Home Economy News Futures muted, Fed’s Barkin on rates, Disney to report – what’s moving markets

Futures muted, Fed’s Barkin on rates, Disney to report – what’s moving markets


Investing.com — U.S. stock futures were largely muted on Tuesday after hopes for Federal Reserve interest rate cuts later this year spurred on a jump in equities in the prior session. Richmond Fed President Thomas Barkin says that borrowing costs are currently “restrictive” enough to corral elevated inflation. Walt Disney (NYSE:DIS) gears up to unveil its first quarterly results since it won a fierce proxy battle with activist investors.

1. Futures muted

U.S. stock futures were mixed on Tuesday, as investors poured through fresh inflation commentary from Federal Reserve policymakers and looked ahead to a new batch of quarterly earnings.

By 03:32 ET (07:32 GMT), the Dow futures contract had gained 46 points or 0.1%, S&P 500 futures were mostly unchanged, and Nasdaq 100 futures had edged down by 10 points or 0.1%.

The main indices on Wall Street rose in the prior session, buoyed by hopes that softer-than-anticipated monthly U.S. labor market report may persuade the Fed to slash interest rates down from more than two-decade highs as soon as September. Prior to the data, markets were expected the central bank to roll out a cut in November.

Chipmakers were among the best performing stocks on Monday, with Arm Holdings (NASDAQ:ARM) in particular rising 5.2% ahead of its fiscal fourth-quarter results after the closing bell on May 8. Paramount Global shares also advanced following the expiration of exclusive negotiations with Skydance Media over a potential deal, which will give the entertainment giant the opportunity to explore competing bids.

Shares in Spirit Airlines (NYSE:SAVE), meanwhile, slumped following a weak current-quarter revenue outlook from the low-price carrier.

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2. Interest rates “restrictive” enough to cool inflation – Fed’s Barkin

Interest rates in the U.S. currently stand at such “restrictive” heights that they can help tamp down demand and cool sticky inflationary pressures, according to Richmond Fed President Thomas Barkin.

Speaking in South Carolina, Barkin said he is “optimistic” that the current level rates — a range of 5.25% to 5.50% — should be enough to bring the pace of price growth back down to the Fed’s target.

Barkin also said he does not believe the economy is on track to overheat, a concern that has factored into the central bank’s decision not to ratchet down rates earlier this year as initially expected. Should the economy slow significantly, he added, the Fed has the “firepower” at its disposal to supply the necessary support.

But Barkin noted that inflation, the central focus of a steep recent tightening cycle by the Fed, is proving difficult to ease.

“It’s a stubborn road back,” Barkin said. “It doesn’t mean you won’t get it back. It just means it takes a while.”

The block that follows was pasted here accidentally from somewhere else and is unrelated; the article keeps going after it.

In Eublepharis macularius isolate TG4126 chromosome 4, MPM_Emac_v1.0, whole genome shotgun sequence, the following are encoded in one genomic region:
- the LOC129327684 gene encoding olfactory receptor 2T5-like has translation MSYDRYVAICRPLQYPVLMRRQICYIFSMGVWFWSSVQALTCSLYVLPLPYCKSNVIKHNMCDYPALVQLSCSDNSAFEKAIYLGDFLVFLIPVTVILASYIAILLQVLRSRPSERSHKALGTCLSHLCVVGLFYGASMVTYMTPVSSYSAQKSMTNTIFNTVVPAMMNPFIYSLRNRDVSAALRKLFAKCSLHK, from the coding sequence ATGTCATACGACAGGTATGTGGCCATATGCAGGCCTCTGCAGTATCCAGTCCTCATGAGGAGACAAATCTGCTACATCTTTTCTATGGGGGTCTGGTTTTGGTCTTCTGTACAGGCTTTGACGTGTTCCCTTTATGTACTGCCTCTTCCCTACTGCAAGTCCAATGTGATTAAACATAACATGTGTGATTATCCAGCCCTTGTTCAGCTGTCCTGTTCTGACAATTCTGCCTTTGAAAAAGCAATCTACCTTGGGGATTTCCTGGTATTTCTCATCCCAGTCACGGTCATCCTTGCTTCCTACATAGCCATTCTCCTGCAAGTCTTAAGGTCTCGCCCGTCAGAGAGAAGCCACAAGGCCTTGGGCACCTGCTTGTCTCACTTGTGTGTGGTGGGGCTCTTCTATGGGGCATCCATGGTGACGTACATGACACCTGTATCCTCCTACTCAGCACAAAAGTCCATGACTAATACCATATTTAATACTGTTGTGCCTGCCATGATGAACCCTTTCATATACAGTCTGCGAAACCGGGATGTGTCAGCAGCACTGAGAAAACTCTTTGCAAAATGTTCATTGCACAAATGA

3. Disney earnings ahead

Walt Disney is due to report its second-quarter results prior to the opening bell on Tuesday, weeks after the entertainment giant emerged victorious in a proxy battle with activist investors.

In April, shareholders largely backed Chief Executive Bob Iger and his plan to turnaround performance at the company, marking a defeat to a challenge from a cadre of large investors led by Trian Partners boss Nelson Peltz. Shares in Disney have now gained more than 28% in 2024, but remain far below highs touched three years ago.

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Stakeholders will now be looking for Iger to provide further details on his future strategy for the company, including a goal of making its all-important streaming business profitable by the end of the year.

Analysts expect the streaming service, which has been attempting to entice customers by bundling together offerings like Disney+, Hulu, and ESPN+, to post subscriber growth. Operating losses at Disney’s direct-to-consumer unit are also seen narrowing.

Group-wide, adjusted earnings per share and revenue are projected to climb to $1.10 and $22.1 billion, respectively.

4. Apple developing AI chip for data centers – WSJ

Apple Inc (NASDAQ:AAPL) is developing an in-house chip intended to run artificial intelligence programs in data centers, the Wall Street Journal reported on Monday, as the tech giant seeks to gain an edge in the fast-growing industry.

The project is internally code-named ACDC — Apple Chips in Data Centers, the WSJ report said.

Apple began designing its own chips for its flagship iPhones and other devices over the past decade, as it sought to cull its reliance on other chip developers such as Intel (NASDAQ:INTC).

The WSJ report comes amid growing speculation over just how Apple plans to incorporate AI into its product line-up, given that it has somewhat lagged its U.S. tech peers in rolling out AI products.

5. Crude hovers around flatline

Crude prices hugged the flatline on Tuesday after Israeli strikes on the city of Rafah in southern Gaza raised doubts about a potential ceasefire in the region.

By 07:32 ET, the U.S. crude futures and the Brent contract were mostly unchanged at $78.47 a barrel and $83.35 per barrel, respectively.

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Palestinian militant group Hamas on Monday agreed to a Gaza ceasefire proposal from mediators, but Israel said the terms did not meet its demands while planning to continue negotiations on a deal.

A lack of settlement between the parties in the now seven-month long conflict has supported oil prices, as investors worry regional escalation of the war will disrupt Middle Eastern crude supplies.

That said, the benchmarks posted the steepest weekly losses in three months last week as traders fretted about the prospect of higher-for-longer interest rates curbing growth in the U.S., the top global oil consumer.

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